Post-acute care is a vital component of a patient’s healthcare journey. As healthcare shifts from volume to value, the responsibility of helping patients safely return to their normal lives after a hospital stay is increasingly important. Here is a closer look at some of the trends impacting post-acute care today.
#1 Increased penalties for readmissions
Healthcare facilities now face large fines for high rates of 30-day readmissions—and with good reason. Readmissions are costly, nearly doubling the average Medicare payment for a patient readmitted during a post-acute episode. With many adverse events occurring during the transition from acute to post-acute care, it is critical that providers in both spaces work together to achieve optimal patient outcomes and facilitate smooth handoffs.
#2 Baby boomers with multiple chronic conditions
Baby boomers, the second largest generation, are beginning to utilize healthcare services at high rates. People ages 65-plus are three times more likely than other Americans to have multiple chronic conditions and are also some of the costliest patients. Having complex, coinciding health needs, almost guarantees that boomers see numerous providers, increasing their risk for conflicting and redundant services.
#3 Increased standards for preferred networks
Healthcare providers are continuing to refine their post-acute networks, necessitating that those providers improve quality and lower costs to gain preferred status and drive positive outcomes.
Implications for providers
Providers must collaborate to succeed in a value-based environment and it all starts with seamless care coordination.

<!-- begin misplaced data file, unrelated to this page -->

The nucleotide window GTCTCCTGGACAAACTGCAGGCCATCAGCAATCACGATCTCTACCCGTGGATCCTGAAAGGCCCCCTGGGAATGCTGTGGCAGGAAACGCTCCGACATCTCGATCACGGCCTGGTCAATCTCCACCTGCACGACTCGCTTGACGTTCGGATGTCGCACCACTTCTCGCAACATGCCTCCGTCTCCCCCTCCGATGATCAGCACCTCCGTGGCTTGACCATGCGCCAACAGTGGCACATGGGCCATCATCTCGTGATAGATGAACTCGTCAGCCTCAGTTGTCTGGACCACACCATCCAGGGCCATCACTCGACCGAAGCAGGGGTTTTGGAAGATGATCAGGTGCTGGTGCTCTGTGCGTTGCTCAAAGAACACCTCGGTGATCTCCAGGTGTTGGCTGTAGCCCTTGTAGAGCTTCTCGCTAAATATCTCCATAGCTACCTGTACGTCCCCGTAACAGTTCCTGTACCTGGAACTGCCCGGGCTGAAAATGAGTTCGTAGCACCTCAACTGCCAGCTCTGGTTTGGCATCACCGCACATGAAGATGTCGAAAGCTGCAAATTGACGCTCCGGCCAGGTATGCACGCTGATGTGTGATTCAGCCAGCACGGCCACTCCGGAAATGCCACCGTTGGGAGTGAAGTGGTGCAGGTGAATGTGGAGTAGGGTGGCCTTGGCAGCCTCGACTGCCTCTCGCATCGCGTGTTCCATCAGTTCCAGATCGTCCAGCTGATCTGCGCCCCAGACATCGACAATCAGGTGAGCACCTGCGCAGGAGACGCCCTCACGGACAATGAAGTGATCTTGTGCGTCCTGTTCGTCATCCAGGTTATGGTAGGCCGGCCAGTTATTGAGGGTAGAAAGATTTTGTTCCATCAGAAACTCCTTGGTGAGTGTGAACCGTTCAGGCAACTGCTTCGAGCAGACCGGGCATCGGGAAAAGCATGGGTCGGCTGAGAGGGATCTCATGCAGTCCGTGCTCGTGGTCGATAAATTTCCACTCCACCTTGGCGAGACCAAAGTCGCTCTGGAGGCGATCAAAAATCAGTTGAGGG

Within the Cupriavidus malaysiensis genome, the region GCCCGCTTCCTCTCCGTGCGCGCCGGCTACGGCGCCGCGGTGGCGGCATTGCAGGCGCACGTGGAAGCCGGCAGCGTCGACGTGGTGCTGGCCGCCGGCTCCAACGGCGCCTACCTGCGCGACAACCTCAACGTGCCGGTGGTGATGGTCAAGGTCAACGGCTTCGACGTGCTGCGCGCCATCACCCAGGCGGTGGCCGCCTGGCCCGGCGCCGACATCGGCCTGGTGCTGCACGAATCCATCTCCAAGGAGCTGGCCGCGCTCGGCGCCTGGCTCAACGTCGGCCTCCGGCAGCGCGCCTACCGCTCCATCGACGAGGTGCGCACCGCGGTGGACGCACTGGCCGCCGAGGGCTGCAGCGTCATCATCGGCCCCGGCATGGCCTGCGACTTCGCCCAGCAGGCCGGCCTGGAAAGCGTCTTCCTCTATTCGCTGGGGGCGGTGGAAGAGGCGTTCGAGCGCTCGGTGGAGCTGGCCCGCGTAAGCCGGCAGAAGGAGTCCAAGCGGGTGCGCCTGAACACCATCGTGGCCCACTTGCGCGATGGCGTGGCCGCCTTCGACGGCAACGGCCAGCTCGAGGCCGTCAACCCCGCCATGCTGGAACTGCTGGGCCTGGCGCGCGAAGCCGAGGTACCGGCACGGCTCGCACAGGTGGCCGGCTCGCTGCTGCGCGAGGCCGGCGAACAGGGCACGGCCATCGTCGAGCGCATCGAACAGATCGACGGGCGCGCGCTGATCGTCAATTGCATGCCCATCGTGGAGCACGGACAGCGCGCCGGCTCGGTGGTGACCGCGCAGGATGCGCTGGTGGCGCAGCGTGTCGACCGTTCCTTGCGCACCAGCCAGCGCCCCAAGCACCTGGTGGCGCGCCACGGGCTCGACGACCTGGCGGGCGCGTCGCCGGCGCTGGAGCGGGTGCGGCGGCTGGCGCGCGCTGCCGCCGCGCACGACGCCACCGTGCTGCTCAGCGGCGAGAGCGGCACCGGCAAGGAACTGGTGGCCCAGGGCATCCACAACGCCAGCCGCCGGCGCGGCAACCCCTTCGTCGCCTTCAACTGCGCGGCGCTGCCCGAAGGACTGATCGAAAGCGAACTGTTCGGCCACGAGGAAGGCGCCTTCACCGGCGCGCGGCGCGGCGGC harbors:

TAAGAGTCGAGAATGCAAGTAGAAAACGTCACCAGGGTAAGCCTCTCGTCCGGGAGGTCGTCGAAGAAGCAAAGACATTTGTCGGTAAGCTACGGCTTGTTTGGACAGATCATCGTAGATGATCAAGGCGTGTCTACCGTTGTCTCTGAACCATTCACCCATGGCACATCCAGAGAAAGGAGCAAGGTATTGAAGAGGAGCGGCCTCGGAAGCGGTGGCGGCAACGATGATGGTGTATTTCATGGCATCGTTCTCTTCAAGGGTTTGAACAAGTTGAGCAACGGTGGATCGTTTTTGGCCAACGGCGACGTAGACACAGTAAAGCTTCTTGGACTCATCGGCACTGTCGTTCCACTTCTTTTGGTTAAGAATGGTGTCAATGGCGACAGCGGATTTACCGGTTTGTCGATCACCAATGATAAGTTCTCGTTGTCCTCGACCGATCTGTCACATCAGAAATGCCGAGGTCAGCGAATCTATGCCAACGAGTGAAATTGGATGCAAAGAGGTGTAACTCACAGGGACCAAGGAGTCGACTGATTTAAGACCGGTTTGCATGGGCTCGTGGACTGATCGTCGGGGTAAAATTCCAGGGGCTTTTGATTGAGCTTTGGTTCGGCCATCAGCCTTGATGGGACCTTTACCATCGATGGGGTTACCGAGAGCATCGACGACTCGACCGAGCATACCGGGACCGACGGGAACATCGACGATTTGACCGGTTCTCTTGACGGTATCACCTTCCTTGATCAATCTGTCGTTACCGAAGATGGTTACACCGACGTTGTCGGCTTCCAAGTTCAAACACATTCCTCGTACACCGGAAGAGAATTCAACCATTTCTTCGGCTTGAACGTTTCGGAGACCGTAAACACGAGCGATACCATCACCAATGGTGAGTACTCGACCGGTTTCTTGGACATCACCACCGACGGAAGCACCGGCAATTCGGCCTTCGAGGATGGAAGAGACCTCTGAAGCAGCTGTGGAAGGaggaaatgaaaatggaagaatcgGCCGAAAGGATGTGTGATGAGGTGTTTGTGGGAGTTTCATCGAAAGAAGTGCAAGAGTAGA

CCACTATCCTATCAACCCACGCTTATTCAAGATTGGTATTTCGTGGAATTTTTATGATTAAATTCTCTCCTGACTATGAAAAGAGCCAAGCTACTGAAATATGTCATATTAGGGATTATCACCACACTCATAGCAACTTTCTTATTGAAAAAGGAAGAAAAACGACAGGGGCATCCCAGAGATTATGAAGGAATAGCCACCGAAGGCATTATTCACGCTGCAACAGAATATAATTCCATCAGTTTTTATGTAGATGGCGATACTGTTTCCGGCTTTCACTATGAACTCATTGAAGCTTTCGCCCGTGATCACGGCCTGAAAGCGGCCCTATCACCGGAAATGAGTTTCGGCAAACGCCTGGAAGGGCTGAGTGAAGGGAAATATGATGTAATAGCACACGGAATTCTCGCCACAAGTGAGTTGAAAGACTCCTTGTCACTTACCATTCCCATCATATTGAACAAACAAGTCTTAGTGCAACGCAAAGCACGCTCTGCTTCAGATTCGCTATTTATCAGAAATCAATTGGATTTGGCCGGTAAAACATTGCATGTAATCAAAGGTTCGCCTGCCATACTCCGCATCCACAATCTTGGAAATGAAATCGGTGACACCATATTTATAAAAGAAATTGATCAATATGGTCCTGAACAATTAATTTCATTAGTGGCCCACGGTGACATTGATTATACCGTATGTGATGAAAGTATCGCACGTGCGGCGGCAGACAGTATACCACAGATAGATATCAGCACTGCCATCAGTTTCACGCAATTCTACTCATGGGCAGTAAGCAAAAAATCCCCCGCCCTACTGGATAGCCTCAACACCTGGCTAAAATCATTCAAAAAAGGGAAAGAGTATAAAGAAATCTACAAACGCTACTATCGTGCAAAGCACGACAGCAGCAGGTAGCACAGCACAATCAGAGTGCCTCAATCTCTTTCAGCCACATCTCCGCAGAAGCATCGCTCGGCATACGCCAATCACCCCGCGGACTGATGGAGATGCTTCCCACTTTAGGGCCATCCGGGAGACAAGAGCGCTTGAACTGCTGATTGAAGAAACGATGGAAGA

Learn more about coordinating care between facilities across the continuum for success under value-based care initiatives.
PatientPing is a Boston-based health technology company that is building a national community of engaged providers who are sharing information, coordinating care, and working together to get patients healthier faster. By joining the PatientPing community, providers get notified in real-time when their patients receive care elsewhere and are able to share care instructions with other providers. PatientPing’s national care coordination community includes physicians, nurses, case managers, and care coordinators across hospitals, emergency departments, accountable care organizations (ACOs), physician practices, skilled nursing facilities, home health agencies, inpatient rehabilitation centers, payers and other providers. By connecting care teams through real-time information sharing, PatientPing enables providers to deliver higher quality and more cost-effective care, improving patient outcomes and experience.